TRIVIA: The song was originally intended as the B-side of Harrison’s “This Is Love”. Harrison had not yet written a song for the B-side when an impromptu gathering of the musicians who became the Wilburys turned into an informal songwriting and jam session. Casting about for a song idea while relaxing in a garden near Bob Dylan’s recording studio, Harrison was inspired when he noticed a box in Dylan’s garage that was labelled “Handle with Care”. The box also inspired the opening line: “been beat up and battered around.” The complete song quickly followed, with different members of the gathering contributing various lines. The group moved to a recording studio and quickly laid down the basic tracks which were later polished by eventual Wilburys producer Jeff Lynne. The song depicts a conversation between a man and his new found love wherein he is recounting life’s experiences which have affected him, contributed to his loneliness, and his plea to his love to “handle me with care” because of all the things he had been through.

Harrison’s record company decided that the song was too good to be released as “filler.” Encouraged by this response and the enjoyable experience of recording together, the group re-convened to record the first Wilburys album, which featured “Handle With Care” as the lead track.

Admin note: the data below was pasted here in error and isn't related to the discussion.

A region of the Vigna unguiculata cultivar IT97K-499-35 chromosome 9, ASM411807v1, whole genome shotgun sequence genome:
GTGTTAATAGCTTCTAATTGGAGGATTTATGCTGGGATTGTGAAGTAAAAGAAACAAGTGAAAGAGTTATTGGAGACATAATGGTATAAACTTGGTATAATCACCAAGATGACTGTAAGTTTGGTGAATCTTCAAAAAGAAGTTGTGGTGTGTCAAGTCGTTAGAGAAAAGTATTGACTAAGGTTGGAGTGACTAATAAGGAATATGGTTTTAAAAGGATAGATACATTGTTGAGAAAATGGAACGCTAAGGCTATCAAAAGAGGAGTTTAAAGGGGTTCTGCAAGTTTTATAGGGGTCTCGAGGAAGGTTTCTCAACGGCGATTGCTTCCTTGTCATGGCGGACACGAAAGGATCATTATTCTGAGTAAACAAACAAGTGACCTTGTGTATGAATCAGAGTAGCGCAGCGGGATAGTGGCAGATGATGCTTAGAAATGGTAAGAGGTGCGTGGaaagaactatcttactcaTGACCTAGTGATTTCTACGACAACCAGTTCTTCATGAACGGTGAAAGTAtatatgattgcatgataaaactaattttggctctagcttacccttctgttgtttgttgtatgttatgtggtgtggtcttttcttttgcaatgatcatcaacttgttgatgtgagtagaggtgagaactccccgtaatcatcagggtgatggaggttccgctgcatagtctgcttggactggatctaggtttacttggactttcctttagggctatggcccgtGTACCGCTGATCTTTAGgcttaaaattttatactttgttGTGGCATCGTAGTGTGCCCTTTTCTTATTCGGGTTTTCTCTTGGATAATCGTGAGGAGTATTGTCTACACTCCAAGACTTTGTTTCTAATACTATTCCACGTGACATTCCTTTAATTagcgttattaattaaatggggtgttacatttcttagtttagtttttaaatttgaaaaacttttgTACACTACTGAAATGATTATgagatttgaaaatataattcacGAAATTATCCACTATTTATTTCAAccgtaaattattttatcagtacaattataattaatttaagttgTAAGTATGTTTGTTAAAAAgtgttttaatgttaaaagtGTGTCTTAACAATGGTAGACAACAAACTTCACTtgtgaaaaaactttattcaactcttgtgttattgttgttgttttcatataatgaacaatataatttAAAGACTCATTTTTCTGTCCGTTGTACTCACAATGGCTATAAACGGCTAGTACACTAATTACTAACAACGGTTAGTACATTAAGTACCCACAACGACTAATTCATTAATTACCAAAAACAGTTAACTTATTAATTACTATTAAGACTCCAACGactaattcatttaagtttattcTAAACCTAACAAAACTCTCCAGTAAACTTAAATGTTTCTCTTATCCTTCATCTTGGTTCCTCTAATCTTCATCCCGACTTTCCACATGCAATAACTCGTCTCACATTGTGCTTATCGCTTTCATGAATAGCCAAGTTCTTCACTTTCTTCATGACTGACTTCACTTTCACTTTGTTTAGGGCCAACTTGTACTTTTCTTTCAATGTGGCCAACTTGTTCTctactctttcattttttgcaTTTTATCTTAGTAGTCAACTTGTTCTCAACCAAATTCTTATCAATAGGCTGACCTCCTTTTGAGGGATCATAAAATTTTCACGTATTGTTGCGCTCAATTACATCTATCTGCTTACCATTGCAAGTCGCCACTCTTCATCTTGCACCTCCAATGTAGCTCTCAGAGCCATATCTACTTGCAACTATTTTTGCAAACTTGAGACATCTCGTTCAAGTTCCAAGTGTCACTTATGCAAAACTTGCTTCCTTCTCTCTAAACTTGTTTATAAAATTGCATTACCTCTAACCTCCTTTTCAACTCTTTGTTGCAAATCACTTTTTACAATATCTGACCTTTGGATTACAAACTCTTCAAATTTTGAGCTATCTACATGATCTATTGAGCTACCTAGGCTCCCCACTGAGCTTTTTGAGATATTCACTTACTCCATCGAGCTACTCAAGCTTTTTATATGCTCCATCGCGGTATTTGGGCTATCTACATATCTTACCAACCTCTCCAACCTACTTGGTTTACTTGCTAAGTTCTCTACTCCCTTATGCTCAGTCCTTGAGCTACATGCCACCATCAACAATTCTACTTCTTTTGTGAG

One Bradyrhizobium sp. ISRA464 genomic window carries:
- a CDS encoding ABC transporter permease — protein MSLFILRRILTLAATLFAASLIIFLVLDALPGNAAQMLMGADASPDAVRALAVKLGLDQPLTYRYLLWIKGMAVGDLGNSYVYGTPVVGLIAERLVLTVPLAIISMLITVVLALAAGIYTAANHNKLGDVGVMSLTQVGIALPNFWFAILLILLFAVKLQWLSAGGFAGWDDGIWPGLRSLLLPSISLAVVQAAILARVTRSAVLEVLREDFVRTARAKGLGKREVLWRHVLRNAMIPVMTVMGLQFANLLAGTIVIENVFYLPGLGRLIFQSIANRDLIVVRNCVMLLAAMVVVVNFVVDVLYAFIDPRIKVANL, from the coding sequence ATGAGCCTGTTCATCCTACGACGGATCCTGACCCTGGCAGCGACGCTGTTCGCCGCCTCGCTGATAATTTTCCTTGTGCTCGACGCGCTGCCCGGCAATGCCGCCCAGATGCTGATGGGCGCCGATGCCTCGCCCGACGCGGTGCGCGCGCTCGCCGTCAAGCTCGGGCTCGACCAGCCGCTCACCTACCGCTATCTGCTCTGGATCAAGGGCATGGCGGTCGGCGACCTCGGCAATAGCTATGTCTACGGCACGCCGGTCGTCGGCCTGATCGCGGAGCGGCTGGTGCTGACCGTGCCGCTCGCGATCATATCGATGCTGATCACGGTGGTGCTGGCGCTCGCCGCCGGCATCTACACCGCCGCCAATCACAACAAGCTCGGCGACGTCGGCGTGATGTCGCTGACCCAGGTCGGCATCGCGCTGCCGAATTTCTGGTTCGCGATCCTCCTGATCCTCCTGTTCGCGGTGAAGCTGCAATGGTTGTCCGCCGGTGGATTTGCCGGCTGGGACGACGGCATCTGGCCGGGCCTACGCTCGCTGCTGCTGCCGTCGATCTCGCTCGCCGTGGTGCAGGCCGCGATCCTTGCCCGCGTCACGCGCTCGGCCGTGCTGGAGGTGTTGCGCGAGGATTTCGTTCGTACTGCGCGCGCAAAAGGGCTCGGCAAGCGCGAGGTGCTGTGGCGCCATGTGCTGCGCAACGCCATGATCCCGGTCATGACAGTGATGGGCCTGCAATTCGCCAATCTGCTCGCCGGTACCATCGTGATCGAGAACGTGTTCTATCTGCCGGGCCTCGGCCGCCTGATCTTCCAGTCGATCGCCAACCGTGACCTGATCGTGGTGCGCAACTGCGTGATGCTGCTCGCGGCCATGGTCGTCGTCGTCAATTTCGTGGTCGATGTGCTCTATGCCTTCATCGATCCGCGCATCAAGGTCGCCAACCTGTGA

The song was the last release and video for group member Roy Orbison prior to his death on December 6, 1988.

See you next Tuesday!!

We Are Family

Happy TUNEBACK TUESDAY!! I hope everyone had a lovely Family Day yesterday (as celebrated in most of Canada)! Today I’m tuning it back to “We Are Family” by Sister Sledge. Now go out there and love each other!


TRIVIA: “We Are Family” was the first song that Nile Rodgers and Bernard Edwards wrote for any other act than their own band Chic. The lead vocals were recorded in a single take by then-19-year-old Kathy Sledge.

See you next Tuesday!

I Love You Always Forever

Happy TUNEBACK TUESDAY!! In honour of Valentine’s Day today, I’m tuning it back to 1996 with “I Love You Always Forever” by Donna Lewis. So put your boots on your hands and sing along to this fun video.


TRIVIA: Inspired by the H. E. Bates novel Love for Lydia.

See you next Tuesday!

My Music At Work

Happy TUNEBACK TUESDAY!! In honour of Gord Downie’s 53rd Birthday yesterday, I’m tuning it back to “My Music At Work” by The Tragically Hip. Happy Birthday, Gord!!


TRIVIA: The video was directed by Bruce McCulloch (of Kids In The Hall) and filmed in the lobby of Commerce Court North, which is part of the headquarters for the Canadian bank CIBC.

See you next Tuesday!!